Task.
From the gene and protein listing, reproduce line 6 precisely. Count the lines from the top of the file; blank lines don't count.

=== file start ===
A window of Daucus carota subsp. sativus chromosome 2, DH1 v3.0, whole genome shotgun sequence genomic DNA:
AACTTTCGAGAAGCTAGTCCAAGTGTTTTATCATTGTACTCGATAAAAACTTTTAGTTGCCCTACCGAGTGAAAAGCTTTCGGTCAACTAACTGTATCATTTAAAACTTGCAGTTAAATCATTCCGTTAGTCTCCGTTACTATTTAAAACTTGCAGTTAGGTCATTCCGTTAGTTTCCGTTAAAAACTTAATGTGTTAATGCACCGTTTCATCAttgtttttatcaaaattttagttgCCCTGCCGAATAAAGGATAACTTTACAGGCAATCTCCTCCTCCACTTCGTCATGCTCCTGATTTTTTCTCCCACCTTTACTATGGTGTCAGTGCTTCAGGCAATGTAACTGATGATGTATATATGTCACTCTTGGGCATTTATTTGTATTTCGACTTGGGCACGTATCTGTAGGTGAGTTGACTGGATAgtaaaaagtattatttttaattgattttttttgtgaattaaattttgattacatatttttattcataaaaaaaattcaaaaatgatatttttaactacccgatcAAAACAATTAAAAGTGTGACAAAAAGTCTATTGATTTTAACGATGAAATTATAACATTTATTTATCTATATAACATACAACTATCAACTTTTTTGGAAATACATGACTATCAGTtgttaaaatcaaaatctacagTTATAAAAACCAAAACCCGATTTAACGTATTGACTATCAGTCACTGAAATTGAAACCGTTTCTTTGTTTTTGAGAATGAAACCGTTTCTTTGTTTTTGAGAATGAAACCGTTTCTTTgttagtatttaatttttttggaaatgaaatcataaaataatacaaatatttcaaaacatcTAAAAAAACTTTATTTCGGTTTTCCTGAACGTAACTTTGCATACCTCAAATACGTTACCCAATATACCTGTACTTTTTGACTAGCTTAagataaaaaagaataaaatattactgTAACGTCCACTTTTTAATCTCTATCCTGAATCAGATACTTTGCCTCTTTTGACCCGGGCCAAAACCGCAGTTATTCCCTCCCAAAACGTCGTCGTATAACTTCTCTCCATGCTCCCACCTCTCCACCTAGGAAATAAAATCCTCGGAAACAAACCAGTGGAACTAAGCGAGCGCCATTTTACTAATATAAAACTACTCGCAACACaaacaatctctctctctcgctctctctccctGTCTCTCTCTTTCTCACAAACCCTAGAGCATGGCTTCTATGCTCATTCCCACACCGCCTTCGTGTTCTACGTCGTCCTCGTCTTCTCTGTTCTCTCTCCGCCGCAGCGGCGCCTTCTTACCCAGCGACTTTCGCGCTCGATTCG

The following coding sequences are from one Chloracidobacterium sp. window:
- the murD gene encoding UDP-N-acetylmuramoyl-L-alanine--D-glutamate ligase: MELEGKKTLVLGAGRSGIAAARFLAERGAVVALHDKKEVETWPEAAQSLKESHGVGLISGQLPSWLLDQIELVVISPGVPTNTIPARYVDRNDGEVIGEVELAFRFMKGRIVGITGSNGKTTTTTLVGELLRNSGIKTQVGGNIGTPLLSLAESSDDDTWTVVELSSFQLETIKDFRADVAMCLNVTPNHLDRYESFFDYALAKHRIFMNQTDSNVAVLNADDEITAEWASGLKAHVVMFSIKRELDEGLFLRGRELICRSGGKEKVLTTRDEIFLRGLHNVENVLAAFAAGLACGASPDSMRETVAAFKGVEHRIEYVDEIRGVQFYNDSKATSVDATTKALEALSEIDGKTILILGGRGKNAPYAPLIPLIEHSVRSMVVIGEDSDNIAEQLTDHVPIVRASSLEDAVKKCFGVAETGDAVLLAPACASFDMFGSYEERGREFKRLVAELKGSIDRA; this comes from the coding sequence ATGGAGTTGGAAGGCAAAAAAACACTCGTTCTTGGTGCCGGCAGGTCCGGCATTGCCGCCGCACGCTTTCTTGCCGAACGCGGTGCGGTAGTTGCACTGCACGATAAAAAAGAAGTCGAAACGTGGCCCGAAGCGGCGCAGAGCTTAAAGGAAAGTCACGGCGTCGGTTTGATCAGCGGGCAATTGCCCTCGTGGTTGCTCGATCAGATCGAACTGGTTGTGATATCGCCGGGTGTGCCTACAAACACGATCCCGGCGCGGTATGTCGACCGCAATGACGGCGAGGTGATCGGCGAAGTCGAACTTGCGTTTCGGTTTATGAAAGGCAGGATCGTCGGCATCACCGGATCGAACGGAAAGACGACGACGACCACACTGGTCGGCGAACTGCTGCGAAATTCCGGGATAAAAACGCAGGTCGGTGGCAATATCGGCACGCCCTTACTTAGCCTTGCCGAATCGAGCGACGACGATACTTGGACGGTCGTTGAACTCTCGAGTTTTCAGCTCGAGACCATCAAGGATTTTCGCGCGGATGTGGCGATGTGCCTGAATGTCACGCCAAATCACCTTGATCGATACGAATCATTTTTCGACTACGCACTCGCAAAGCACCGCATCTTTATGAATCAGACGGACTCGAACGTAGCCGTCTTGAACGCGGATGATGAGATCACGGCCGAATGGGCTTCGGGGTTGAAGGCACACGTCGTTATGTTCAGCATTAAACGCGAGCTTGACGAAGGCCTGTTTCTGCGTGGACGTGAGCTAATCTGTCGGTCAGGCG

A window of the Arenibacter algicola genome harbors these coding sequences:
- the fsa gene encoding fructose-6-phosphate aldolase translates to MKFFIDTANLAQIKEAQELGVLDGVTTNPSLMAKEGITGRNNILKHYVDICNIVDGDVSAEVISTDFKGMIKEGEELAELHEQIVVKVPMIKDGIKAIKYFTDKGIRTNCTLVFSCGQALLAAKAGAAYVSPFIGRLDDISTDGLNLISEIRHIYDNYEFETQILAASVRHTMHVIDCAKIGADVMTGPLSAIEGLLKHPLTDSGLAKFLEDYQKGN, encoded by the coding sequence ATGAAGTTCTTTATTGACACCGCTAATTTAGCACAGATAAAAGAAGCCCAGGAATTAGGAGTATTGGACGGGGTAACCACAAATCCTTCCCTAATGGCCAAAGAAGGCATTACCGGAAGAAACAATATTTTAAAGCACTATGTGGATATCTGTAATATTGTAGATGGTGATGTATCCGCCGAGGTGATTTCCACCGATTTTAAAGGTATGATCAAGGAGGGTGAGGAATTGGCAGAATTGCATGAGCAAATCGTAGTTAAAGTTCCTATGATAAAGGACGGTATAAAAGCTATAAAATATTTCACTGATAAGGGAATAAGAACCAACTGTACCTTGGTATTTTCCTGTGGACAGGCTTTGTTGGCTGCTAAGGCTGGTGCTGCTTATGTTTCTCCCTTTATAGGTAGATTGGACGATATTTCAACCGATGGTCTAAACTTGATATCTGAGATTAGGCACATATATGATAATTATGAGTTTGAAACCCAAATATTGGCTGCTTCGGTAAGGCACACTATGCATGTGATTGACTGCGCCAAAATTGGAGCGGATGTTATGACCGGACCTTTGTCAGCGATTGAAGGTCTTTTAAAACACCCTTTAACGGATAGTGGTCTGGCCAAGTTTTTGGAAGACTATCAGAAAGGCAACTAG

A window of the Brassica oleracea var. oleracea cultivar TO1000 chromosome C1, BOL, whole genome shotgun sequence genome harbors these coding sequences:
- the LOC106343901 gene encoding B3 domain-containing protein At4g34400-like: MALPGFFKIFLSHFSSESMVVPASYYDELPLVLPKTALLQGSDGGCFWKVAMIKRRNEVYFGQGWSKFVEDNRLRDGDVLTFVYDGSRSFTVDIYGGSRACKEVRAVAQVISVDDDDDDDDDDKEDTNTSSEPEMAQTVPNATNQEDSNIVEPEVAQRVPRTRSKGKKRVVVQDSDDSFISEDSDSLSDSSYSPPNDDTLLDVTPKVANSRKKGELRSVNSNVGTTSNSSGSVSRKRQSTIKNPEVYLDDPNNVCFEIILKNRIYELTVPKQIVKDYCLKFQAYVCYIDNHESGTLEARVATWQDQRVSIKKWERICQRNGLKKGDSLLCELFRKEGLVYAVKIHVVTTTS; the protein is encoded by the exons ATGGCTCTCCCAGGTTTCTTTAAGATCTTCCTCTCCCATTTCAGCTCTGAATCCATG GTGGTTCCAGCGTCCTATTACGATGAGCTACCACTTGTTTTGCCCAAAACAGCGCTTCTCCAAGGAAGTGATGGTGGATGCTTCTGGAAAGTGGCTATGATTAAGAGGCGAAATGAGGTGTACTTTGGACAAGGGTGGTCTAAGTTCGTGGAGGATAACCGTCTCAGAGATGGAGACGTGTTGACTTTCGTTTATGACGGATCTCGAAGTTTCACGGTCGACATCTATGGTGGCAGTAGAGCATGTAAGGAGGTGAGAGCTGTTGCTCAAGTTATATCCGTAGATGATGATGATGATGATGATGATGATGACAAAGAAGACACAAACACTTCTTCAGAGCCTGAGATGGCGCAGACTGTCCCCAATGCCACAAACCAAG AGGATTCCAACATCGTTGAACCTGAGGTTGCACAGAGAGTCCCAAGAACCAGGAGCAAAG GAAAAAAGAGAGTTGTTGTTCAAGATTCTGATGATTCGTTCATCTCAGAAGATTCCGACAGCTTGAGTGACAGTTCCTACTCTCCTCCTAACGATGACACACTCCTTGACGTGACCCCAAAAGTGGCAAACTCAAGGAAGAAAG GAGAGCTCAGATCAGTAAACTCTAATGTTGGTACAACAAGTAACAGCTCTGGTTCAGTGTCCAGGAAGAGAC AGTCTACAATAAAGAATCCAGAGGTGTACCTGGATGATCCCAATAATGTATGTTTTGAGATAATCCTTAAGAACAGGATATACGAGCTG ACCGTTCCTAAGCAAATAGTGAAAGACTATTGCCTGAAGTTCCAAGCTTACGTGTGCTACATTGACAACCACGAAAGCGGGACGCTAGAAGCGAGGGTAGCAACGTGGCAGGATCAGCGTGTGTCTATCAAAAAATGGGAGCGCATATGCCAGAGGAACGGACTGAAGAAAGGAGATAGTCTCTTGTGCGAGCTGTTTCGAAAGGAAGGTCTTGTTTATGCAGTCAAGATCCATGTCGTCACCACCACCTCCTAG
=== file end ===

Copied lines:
- the fsa gene encoding fructose-6-phosphate aldolase translates to MKFFIDTANLAQIKEAQELGVLDGVTTNPSLMAKEGITGRNNILKHYVDICNIVDGDVSAEVISTDFKGMIKEGEELAELHEQIVVKVPMIKDGIKAIKYFTDKGIRTNCTLVFSCGQALLAAKAGAAYVSPFIGRLDDISTDGLNLISEIRHIYDNYEFETQILAASVRHTMHVIDCAKIGADVMTGPLSAIEGLLKHPLTDSGLAKFLEDYQKGN, encoded by the coding sequence ATGAAGTTCTTTATTGACACCGCTAATTTAGCACAGATAAAAGAAGCCCAGGAATTAGGAGTATTGGACGGGGTAACCACAAATCCTTCCCTAATGGCCAAAGAAGGCATTACCGGAAGAAACAATATTTTAAAGCACTATGTGGATATCTGTAATATTGTAGATGGTGATGTATCCGCCGAGGTGATTTCCACCGATTTTAAAGGTATGATCAAGGAGGGTGAGGAATTGGCAGAATTGCATGAGCAAATCGTAGTTAAAGTTCCTATGATAAAGGACGGTATAAAAGCTATAAAATATTTCACTGATAAGGGAATAAGAACCAACTGTACCTTGGTATTTTCCTGTGGACAGGCTTTGTTGGCTGCTAAGGCTGGTGCTGCTTATGTTTCTCCCTTTATAGGTAGATTGGACGATATTTCAACCGATGGTCTAAACTTGATATCTGAGATTAGGCACATATATGATAATTATGAGTTTGAAACCCAAATATTGGCTGCTTCGGTAAGGCACACTATGCATGTGATTGACTGCGCCAAAATTGGAGCGGATGTTATGACCGGACCTTTGTCAGCGATTGAAGGTCTTTTAAAACACCCTTTAACGGATAGTGGTCTGGCCAAGTTTTTGGAAGACTATCAGAAAGGCAACTAG